I watched the film and knew I didn’t understand it, but also knew I loved it. It was overwhelming in its psychedelic color, esoteric sets, and cryptic dialogue, but that wasn’t its only impact. Rather, it was the ineffable sense that these things were powerful political and social messages, ones I couldn’t yet decode, that activated something new in me. It was completely weird, in a way that matched a kind of weirdness in myself. I forged a relationship of sorts with the film and have been thinking about it for more than a decade, trying to understand my connection to it and the world it came from.
At the time, the only thing I knew of Czechoslovakia was that my grandparents emigrated from there to Pittsburgh though Ellis Island as children at the turn of the century. My father grew up immersed in a Czechoslovak community that populated row houses perched along steep hills overlooking the blast furnace of Duquesne Steel Works, where my grandfather labored as a steel worker. My grandparents would pass away before I got to know them, and my father never talked much about his heritage. Several of his memories of that community connect to attending Orthodox Catholic mass, with churches’ ornate gilded and icon-laden altarpieces.
That imagery would become important for another member of Pittsburgh’s Czechoslovak community, Andy Warhol, who fashioned his own church of deviant and tragic icons. Chytilová, who was about the same age as my father and Warhol, grew up in a strict Catholic home in the town of Ostrava. She has said that while she left religion behind when she moved to Prague to become a filmmaker, those moral codes never left her.
Daisies reads as a morality farce, where the Maries find themselves as two Eves in a Garden of Eden, plucking a peach from the Tree of Knowledge instead of an apple. Beyond religion, Daisies seems to share a special affinity with Warhol’s ability to use hyper-real color and a sardonic aloofness to transform an innocuous image into a complex critique, which for Chytilová was distinctly feminist.
In my favorite scene, the Maries set fire to paper streamers and links of sausages dangling from wires on the ceiling of their apartment in an act both beautiful and insane. Lying around among the embers, they use enormous scissors to chop a whole array of phallic foods from pickles, sausages, bananas, and croissants until they run out. Still hungry, they turn to cutting out pictures of roasts from magazines and chew up the pages. In just one of the many moments in which Chytilová’s heroines toy with men, they eat their feast while ignoring the voice of a lovesick man who begs for their attention over the phone, then accidentally hang up on him when lying back with full bellies. Like Warhol’s bananas and soup cans, the ecstatic use of food, and its depiction in advertisements, becomes a political and sexual fascination, and the film’s climatic moment comes in the form of the epic destruction of a stately banquet.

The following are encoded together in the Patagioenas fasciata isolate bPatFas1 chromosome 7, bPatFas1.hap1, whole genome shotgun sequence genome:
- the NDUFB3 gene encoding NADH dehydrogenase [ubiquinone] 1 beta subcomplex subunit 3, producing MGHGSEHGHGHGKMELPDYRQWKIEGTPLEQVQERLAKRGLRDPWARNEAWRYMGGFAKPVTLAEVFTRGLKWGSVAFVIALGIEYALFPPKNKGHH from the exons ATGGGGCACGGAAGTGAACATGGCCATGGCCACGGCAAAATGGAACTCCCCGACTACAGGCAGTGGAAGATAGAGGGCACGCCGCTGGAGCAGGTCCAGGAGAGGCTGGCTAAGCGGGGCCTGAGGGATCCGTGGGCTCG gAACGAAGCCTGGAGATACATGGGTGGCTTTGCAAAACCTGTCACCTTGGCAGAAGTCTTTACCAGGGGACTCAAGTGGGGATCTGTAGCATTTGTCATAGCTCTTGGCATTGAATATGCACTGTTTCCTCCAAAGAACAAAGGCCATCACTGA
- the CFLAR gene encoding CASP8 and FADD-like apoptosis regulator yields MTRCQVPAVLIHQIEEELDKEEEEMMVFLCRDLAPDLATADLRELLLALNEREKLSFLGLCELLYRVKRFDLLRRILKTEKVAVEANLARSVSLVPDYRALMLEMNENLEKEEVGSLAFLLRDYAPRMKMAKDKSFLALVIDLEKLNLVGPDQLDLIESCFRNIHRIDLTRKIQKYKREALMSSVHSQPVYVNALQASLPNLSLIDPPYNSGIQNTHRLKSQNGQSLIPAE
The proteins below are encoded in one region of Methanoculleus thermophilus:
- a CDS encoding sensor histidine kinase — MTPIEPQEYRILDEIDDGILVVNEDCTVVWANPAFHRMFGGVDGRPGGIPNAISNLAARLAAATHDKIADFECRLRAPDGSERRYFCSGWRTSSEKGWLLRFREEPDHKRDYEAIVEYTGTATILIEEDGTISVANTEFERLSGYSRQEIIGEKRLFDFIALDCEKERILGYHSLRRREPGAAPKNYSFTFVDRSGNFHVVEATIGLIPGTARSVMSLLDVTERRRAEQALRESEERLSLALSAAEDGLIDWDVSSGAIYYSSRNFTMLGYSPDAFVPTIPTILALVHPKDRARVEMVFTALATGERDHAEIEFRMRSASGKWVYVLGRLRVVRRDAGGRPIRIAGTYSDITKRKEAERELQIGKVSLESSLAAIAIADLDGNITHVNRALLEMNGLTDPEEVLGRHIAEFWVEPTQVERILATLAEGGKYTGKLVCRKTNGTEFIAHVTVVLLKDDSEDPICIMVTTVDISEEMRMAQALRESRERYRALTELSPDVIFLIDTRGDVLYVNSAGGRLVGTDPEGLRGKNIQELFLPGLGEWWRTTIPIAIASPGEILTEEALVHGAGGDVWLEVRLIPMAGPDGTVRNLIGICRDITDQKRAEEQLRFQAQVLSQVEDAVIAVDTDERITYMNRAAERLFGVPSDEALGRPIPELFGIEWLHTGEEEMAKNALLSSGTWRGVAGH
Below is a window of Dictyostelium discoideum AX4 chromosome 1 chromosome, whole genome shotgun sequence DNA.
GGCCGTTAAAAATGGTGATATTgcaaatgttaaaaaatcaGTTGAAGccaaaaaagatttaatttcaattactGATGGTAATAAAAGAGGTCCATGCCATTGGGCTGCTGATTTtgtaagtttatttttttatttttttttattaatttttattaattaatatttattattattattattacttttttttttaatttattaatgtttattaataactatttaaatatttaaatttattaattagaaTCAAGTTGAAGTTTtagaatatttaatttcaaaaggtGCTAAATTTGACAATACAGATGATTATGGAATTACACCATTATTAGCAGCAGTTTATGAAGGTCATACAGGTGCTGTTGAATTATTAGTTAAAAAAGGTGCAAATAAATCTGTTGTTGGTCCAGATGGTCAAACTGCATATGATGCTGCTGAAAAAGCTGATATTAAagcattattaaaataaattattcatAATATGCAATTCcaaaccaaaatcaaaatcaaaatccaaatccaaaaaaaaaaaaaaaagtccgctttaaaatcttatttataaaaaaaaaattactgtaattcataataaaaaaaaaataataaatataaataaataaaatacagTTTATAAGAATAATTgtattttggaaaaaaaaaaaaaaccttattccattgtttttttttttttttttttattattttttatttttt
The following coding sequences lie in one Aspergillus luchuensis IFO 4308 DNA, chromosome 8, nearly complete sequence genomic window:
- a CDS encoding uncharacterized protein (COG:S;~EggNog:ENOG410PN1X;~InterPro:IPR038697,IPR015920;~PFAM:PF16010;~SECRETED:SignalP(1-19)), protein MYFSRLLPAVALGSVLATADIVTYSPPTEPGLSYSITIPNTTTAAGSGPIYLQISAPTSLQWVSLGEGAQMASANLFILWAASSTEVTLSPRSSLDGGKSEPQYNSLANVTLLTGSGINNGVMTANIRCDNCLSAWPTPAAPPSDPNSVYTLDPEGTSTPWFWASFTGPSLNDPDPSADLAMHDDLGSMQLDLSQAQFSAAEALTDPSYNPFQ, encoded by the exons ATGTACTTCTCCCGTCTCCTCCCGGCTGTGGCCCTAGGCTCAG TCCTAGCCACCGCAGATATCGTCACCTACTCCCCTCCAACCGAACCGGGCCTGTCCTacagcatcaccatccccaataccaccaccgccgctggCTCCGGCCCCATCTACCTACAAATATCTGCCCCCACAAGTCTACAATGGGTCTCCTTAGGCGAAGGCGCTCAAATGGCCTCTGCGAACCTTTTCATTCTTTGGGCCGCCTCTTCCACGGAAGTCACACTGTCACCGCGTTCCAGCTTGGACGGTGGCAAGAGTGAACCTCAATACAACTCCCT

My Daisies videotape became a personal talisman of sorts, and over time, it opened my mind to exploring an array of experimental art. It was those things I later learned about—Dada, Fluxus happenings, feminist performance art—that have in turn continued to unlock new aspects of the film for me.
Ester Krumbachová, who would lend her extraordinary and eccentric mix of earthy and occult style to several other films, notably the ominous coming-of-age vampire fairytale Valerie and Her Week of Wonders, is the underrecognized muse of the Czech New Wave. She too was barred from working under the Iron Curtain, but over the years she was known to have opened her wildly decorated Prague apartment to young artists, serving as a mentor and example of how to live an artistic life. Despite the suppression of her government, and even her death in 1995, the door to Ester’s apartment remains open though Daisies, and the curious happenings and constructions within it will continue to evolve with meaning for me, and all of us who are taken in by this film.
Daisies screens at the Getty Center on December 7 with a special introduction by artist Jennifer West; reservations are free. The films complement the exhibition Josef Koudelka: Nationality Doubtful.
Photos courtesy of Ateliery Bonton Zlin. A. S.